How Frank Bridwell Quit Real Estate to Follow an Outdoorsman’s Dream

Submitted by Vail Duggan

[dropcap size=small]W[/dropcap]ithin the fibers of any handmade item, love, passion and a true appreciation of one’s craft are buried.  I recently met Frank Bridwell of Woody’s Handmade Knives in a dimly lit booth at Awendaw Green. Dressed in overalls and humbly sitting among his knives as if they were lifetime companions, there were no traces of his former successful real-estate developer career left. Frank “Woody” Bridwell had come full circle and returned to his roots and I was in awe of the man and knives before me.

Still not clear as to whether I was drawn to the handcrafted shiny objects lined up on the table or the energy of the craftsman, my friends and I bought four pieces that evening. Woody’s Knives are modern day relics of colonial times, made in the USA.  They offer hunting, kitchen, recreational, tactical and custom knives for the everyday man, active outdoorsman, or the avid collector. While Woody vows to produce “A great knife for a day’s pay”, salary is relative, the fixed blade knives are lifetime treasures and well worth the $75-$300 he asks for a custom piece with sheath.

Woody’s handmade knifes can be found in some of the finest cutlery collections in the world, however  the majority are used on a daily basis by both men and women, allowing these unique Lowcountry pieces to be revered as worthy companions in the field, kitchen or tool shed.  Each piece is handmade from high carbon tool steel and Curly Maple, Live Oak, Black Walnut, Cocobolo and other native hardwoods.

So in a mass produced, fast paced, high tech, and high cost world, these fine authentic knives celebrate the simplicity and elegance of handmade quality made craftsmanship. Woody’s Handmade… quality wood handled knives for work, play or generations to come!

[dropcap size=small]A[/dropcap] former Greenville based real-estate developer, craftsman Frank Bridwell is a now full time custom knife maker residing in the small fishing town of McClellanville. His father, Woodrow “Woody”  Bridwell, was a farmer, textile worker, and avid hunter and fisherman who taught his son how to use edged tools at a very early age. Frank Bridwell would later come to realize his career destiny, but at a young age he remembers fondly that a good axe, pocket knife, butcher or sporting knife were always sharp and ready to go.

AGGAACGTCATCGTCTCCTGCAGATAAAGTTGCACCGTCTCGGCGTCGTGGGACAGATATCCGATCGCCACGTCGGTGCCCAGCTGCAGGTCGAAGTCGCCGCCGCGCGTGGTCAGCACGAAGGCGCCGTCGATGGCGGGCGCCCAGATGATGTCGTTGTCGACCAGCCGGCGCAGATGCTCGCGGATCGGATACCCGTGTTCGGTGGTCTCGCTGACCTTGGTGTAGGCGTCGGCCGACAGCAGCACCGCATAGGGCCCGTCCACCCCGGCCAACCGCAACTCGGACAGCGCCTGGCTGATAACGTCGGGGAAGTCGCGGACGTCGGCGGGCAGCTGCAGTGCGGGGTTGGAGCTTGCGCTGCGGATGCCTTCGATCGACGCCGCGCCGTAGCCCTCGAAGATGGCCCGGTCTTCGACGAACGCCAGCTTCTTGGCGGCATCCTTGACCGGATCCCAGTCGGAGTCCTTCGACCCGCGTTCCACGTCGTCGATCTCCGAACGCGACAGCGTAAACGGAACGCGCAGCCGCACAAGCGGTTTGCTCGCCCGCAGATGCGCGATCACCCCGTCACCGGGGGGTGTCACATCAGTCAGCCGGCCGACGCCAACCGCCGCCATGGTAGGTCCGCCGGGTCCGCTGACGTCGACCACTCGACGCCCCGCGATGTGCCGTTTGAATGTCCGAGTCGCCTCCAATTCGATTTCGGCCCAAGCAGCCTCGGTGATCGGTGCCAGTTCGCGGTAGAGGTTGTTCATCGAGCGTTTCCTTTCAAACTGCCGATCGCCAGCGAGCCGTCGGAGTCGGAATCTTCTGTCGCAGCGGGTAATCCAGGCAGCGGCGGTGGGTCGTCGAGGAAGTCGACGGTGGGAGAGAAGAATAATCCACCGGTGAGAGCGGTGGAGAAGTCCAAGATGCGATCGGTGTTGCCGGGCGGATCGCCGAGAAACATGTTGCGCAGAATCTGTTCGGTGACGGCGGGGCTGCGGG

“Every knife I owned during those years, even the one I carried to school every day, was razor sharp. The “Woody” brand is an acknowledgment of my dad’s influence in instilling a love for fine cutting tools in me. My customers now call me “Woody” and I like it!”

While Bridwell grew up with an appreciation for cutlery, it wasn’t until the mid-eighties when he began collecting and trading knives that he realized his passion for custom, handmade knives. He became acquainted with Marv Palmer from Hemlock, Michigan who was a prolific maker of primitive colonial trade knives. Palmer was known for producing the best knife for the money a trait to this day still resonates strongly with Bridwell.

Muzzleloaders, housewives, farmers and sportsmen all around the country favored Palmer’s colonial knife designs and Woody sold thousands of his mentor’s pieces until 1998 when Marv retired. Although the senior master knife maker was not practicing his craft, he spent the next few years teaching his protégée the trade.

A successful real estate developer and broker at the time, Frank set up his own knife making studio with Palmer’s help and guidance. A childhood hobby was soon transitioning into a passionate career. Following his heart, Frank Bidwell retired from real-estate in 2008 to become “Woody” the full time blade artist.

“While one could say cutlery is in my DNA, I am inspired to produce a balanced, functional, beautiful, comfortable knife that is easy to maintain and affordable. Like my protestors before me, I look to create a knife that undoubtedly worth a day’s pay and will last a lifetime.”

A custom one of a kind, fixed steel blade, handmade knife, with a full grain leather sheath can run under a couple hundred dollars, with smaller “Woody” knives starting under $100.  A small price to pay for functional yet authentic item that can last a lifetime with hard use, or be passed down to the next generation as a family treasure.